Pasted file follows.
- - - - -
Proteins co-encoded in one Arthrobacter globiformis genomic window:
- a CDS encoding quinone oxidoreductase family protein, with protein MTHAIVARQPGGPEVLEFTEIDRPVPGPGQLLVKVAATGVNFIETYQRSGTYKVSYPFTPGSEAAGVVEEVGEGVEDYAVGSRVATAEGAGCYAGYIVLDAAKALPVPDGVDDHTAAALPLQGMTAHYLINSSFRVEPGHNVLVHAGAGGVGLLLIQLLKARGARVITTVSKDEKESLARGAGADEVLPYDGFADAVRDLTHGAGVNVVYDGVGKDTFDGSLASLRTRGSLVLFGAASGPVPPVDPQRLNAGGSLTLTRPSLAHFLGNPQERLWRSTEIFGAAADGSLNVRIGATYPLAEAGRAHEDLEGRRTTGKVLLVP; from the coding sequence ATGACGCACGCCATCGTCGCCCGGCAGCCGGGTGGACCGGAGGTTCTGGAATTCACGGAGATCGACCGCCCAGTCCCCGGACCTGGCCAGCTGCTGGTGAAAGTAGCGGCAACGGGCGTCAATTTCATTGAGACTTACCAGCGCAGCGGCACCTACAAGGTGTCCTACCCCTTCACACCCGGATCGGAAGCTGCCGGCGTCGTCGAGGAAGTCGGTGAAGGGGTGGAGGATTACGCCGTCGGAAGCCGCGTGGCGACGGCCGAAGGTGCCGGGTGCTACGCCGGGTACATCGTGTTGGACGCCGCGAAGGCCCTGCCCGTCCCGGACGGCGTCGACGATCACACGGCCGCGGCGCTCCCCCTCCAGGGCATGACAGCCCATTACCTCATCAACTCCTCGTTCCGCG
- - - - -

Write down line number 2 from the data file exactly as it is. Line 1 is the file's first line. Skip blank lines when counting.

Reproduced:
- a CDS encoding quinone oxidoreductase family protein, with protein MTHAIVARQPGGPEVLEFTEIDRPVPGPGQLLVKVAATGVNFIETYQRSGTYKVSYPFTPGSEAAGVVEEVGEGVEDYAVGSRVATAEGAGCYAGYIVLDAAKALPVPDGVDDHTAAALPLQGMTAHYLINSSFRVEPGHNVLVHAGAGGVGLLLIQLLKARGARVITTVSKDEKESLARGAGADEVLPYDGFADAVRDLTHGAGVNVVYDGVGKDTFDGSLASLRTRGSLVLFGAASGPVPPVDPQRLNAGGSLTLTRPSLAHFLGNPQERLWRSTEIFGAAADGSLNVRIGATYPLAEAGRAHEDLEGRRTTGKVLLVP; from the coding sequence ATGACGCACGCCATCGTCGCCCGGCAGCCGGGTGGACCGGAGGTTCTGGAATTCACGGAGATCGACCGCCCAGTCCCCGGACCTGGCCAGCTGCTGGTGAAAGTAGCGGCAACGGGCGTCAATTTCATTGAGACTTACCAGCGCAGCGGCACCTACAAGGTGTCCTACCCCTTCACACCCGGATCGGAAGCTGCCGGCGTCGTCGAGGAAGTCGGTGAAGGGGTGGAGGATTACGCCGTCGGAAGCCGCGTGGCGACGGCCGAAGGTGCCGGGTGCTACGCCGGGTACATCGTGTTGGACGCCGCGAAGGCCCTGCCCGTCCCGGACGGCGTCGACGATCACACGGCCGCGGCGCTCCCCCTCCAGGGCATGACAGCCCATTACCTCATCAACTCCTCGTTCCGCG